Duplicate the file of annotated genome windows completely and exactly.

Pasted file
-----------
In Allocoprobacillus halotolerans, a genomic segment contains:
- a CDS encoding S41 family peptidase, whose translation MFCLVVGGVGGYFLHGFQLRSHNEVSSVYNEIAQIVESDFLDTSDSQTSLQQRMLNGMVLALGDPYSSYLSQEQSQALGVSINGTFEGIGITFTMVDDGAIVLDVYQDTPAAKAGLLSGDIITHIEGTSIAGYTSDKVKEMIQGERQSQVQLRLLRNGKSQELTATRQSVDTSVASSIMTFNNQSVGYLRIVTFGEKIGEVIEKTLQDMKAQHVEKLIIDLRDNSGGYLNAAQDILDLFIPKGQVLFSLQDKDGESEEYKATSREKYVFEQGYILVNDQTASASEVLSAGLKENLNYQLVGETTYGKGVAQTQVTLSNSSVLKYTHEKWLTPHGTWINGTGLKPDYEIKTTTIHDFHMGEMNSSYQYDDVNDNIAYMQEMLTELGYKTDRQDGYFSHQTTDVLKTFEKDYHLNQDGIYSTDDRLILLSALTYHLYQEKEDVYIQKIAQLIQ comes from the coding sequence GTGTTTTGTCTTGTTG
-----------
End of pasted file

In Allocoprobacillus halotolerans, a genomic segment contains:
- a CDS encoding S41 family peptidase, whose translation MFCLVVGGVGGYFLHGFQLRSHNEVSSVYNEIAQIVESDFLDTSDSQTSLQQRMLNGMVLALGDPYSSYLSQEQSQALGVSINGTFEGIGITFTMVDDGAIVLDVYQDTPAAKAGLLSGDIITHIEGTSIAGYTSDKVKEMIQGERQSQVQLRLLRNGKSQELTATRQSVDTSVASSIMTFNNQSVGYLRIVTFGEKIGEVIEKTLQDMKAQHVEKLIIDLRDNSGGYLNAAQDILDLFIPKGQVLFSLQDKDGESEEYKATSREKYVFEQGYILVNDQTASASEVLSAGLKENLNYQLVGETTYGKGVAQTQVTLSNSSVLKYTHEKWLTPHGTWINGTGLKPDYEIKTTTIHDFHMGEMNSSYQYDDVNDNIAYMQEMLTELGYKTDRQDGYFSHQTTDVLKTFEKDYHLNQDGIYSTDDRLILLSALTYHLYQEKEDVYIQKIAQLIQ comes from the coding sequence GTGTTTTGTCTTGTTG